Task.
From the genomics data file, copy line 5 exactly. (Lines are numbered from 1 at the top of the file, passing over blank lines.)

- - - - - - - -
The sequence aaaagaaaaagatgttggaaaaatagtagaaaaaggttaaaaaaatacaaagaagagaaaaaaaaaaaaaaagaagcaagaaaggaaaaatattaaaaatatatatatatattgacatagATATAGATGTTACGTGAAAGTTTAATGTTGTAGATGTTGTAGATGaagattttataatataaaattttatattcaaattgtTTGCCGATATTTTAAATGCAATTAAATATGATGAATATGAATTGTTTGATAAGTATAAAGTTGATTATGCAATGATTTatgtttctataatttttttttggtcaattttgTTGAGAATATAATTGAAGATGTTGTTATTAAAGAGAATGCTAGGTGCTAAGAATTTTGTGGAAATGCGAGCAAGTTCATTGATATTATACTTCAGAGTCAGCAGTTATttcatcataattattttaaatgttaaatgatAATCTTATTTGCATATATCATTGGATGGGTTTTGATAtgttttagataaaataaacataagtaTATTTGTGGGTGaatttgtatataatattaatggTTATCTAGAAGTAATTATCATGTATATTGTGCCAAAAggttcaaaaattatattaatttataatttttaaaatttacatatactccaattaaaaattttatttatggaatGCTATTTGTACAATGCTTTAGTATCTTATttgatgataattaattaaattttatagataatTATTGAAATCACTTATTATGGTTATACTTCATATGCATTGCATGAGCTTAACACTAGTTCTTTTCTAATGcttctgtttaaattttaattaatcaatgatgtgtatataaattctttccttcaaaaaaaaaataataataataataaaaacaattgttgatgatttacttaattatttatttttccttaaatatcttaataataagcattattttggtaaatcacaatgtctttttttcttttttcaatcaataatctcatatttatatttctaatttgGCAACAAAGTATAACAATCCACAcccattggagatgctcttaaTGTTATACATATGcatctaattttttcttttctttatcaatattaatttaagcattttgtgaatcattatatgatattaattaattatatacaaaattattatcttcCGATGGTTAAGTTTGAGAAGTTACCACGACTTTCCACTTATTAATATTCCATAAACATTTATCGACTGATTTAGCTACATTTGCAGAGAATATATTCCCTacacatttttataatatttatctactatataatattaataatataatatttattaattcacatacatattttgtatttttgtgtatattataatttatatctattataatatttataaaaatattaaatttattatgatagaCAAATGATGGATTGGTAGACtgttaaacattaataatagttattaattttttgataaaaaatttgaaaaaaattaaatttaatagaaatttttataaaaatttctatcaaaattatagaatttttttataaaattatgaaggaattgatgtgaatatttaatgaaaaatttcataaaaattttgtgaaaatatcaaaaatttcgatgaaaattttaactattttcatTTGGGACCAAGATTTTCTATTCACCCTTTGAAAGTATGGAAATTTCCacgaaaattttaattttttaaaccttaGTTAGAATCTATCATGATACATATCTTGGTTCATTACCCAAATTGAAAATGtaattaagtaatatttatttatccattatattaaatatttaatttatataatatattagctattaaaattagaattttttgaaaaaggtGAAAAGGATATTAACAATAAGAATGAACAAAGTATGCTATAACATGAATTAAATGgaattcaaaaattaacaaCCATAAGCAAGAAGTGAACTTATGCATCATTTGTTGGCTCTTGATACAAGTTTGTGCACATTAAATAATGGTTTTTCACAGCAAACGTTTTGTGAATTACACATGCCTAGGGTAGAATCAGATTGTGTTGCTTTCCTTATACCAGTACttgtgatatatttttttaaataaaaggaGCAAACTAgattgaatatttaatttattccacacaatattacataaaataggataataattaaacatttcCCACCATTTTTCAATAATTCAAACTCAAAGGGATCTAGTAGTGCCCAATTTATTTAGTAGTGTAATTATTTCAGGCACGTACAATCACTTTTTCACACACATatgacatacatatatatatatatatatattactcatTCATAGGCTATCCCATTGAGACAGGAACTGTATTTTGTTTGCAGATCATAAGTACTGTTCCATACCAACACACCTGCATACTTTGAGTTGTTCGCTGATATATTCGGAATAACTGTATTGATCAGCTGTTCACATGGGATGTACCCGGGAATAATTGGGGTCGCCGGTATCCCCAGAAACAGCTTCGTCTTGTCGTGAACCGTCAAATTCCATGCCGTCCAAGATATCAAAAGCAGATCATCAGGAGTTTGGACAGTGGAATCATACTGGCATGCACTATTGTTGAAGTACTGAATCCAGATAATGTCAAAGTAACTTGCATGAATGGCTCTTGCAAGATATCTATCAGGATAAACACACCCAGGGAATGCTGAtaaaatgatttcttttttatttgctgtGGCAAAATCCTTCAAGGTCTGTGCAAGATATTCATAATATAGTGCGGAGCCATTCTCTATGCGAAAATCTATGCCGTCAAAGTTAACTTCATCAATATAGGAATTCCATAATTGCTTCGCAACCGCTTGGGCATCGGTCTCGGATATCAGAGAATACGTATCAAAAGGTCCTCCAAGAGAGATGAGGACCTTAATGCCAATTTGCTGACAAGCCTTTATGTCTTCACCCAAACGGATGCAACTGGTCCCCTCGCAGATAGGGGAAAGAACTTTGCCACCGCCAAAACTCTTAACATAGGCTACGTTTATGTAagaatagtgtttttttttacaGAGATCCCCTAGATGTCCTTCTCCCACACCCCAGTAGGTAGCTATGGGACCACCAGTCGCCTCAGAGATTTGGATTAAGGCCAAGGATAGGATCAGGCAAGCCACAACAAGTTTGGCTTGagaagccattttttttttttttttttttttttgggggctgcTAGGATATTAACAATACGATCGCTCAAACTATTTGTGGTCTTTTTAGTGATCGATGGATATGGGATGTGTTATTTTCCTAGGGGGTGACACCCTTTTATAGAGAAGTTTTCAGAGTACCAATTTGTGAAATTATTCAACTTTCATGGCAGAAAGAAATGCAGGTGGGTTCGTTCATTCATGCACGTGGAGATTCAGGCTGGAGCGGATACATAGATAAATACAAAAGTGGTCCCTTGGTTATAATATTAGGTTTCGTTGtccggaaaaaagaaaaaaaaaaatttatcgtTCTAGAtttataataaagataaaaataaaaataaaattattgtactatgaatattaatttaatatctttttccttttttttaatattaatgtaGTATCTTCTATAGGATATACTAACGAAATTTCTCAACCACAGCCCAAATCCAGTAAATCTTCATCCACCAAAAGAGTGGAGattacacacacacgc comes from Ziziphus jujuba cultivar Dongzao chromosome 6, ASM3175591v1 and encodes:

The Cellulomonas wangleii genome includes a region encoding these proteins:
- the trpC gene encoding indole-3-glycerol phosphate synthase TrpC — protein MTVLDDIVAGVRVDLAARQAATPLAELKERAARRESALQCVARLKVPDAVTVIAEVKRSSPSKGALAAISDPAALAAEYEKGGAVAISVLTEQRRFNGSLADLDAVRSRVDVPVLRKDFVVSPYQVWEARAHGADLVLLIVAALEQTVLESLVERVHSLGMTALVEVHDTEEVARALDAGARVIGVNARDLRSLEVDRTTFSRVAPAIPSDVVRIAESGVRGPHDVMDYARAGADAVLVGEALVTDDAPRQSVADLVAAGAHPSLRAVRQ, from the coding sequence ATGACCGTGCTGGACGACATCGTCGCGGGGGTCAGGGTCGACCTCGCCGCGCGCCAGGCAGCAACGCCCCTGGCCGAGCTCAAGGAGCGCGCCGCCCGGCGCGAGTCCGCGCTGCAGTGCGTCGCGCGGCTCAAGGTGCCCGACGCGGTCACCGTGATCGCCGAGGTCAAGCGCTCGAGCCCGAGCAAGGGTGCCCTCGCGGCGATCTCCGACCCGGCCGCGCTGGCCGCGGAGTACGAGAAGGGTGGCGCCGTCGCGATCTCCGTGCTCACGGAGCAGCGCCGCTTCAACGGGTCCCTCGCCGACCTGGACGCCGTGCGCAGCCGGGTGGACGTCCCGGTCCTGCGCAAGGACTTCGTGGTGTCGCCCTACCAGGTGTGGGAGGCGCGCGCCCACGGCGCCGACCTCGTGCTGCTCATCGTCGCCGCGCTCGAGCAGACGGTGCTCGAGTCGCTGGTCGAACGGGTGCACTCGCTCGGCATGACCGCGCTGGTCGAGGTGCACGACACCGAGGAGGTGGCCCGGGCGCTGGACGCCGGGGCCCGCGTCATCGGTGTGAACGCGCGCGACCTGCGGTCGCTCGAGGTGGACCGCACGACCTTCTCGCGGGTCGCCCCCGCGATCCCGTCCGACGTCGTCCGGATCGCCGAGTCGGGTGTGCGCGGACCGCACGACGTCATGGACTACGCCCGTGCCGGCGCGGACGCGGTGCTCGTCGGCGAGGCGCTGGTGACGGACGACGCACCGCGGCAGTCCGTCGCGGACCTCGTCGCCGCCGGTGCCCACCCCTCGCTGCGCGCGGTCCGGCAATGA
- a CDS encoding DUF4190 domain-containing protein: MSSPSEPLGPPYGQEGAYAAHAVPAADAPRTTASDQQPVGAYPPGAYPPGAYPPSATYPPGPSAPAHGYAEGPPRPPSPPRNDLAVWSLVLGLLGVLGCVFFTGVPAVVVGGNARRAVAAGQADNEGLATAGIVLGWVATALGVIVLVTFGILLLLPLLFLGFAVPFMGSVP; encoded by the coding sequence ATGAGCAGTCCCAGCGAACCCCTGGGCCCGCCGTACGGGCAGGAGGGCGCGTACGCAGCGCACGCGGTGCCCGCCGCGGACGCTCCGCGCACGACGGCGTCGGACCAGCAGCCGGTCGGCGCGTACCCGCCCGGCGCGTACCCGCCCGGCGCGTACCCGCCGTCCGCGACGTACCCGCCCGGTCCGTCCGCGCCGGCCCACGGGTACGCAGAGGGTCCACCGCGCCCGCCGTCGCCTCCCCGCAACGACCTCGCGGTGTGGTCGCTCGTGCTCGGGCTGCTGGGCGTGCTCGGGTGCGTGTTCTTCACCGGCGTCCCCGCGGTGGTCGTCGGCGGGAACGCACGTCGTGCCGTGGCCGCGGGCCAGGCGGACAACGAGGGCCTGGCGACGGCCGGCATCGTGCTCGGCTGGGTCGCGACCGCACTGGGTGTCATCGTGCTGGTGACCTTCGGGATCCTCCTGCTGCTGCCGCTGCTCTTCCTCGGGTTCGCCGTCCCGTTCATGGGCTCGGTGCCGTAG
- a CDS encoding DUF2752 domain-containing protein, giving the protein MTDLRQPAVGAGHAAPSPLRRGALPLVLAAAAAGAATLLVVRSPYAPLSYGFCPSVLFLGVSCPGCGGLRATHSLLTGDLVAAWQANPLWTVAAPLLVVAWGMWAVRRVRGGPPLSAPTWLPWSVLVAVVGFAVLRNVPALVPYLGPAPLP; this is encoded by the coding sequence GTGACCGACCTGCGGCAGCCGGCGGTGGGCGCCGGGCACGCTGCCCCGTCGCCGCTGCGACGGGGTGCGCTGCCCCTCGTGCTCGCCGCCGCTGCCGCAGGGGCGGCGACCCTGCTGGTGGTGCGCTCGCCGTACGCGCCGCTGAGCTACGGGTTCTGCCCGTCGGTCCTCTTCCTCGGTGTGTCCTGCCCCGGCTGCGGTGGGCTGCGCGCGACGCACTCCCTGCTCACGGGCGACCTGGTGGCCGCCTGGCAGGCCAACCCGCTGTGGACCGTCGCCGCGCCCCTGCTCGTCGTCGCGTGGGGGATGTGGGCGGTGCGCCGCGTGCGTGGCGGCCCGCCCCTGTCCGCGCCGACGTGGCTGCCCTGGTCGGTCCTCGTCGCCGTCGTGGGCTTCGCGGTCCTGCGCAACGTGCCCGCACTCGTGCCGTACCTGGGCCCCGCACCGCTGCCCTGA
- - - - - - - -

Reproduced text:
- a CDS encoding DUF2752 domain-containing protein, giving the protein MTDLRQPAVGAGHAAPSPLRRGALPLVLAAAAAGAATLLVVRSPYAPLSYGFCPSVLFLGVSCPGCGGLRATHSLLTGDLVAAWQANPLWTVAAPLLVVAWGMWAVRRVRGGPPLSAPTWLPWSVLVAVVGFAVLRNVPALVPYLGPAPLP; this is encoded by the coding sequence GTGACCGACCTGCGGCAGCCGGCGGTGGGCGCCGGGCACGCTGCCCCGTCGCCGCTGCGACGGGGTGCGCTGCCCCTCGTGCTCGCCGCCGCTGCCGCAGGGGCGGCGACCCTGCTGGTGGTGCGCTCGCCGTACGCGCCGCTGAGCTACGGGTTCTGCCCGTCGGTCCTCTTCCTCGGTGTGTCCTGCCCCGGCTGCGGTGGGCTGCGCGCGACGCACTCCCTGCTCACGGGCGACCTGGTGGCCGCCTGGCAGGCCAACCCGCTGTGGACCGTCGCCGCGCCCCTGCTCGTCGTCGCGTGGGGGATGTGGGCGGTGCGCCGCGTGCGTGGCGGCCCGCCCCTGTCCGCGCCGACGTGGCTGCCCTGGTCGGTCCTCGTCGCCGTCGTGGGCTTCGCGGTCCTGCGCAACGTGCCCGCACTCGTGCCGTACCTGGGCCCCGCACCGCTGCCCTGA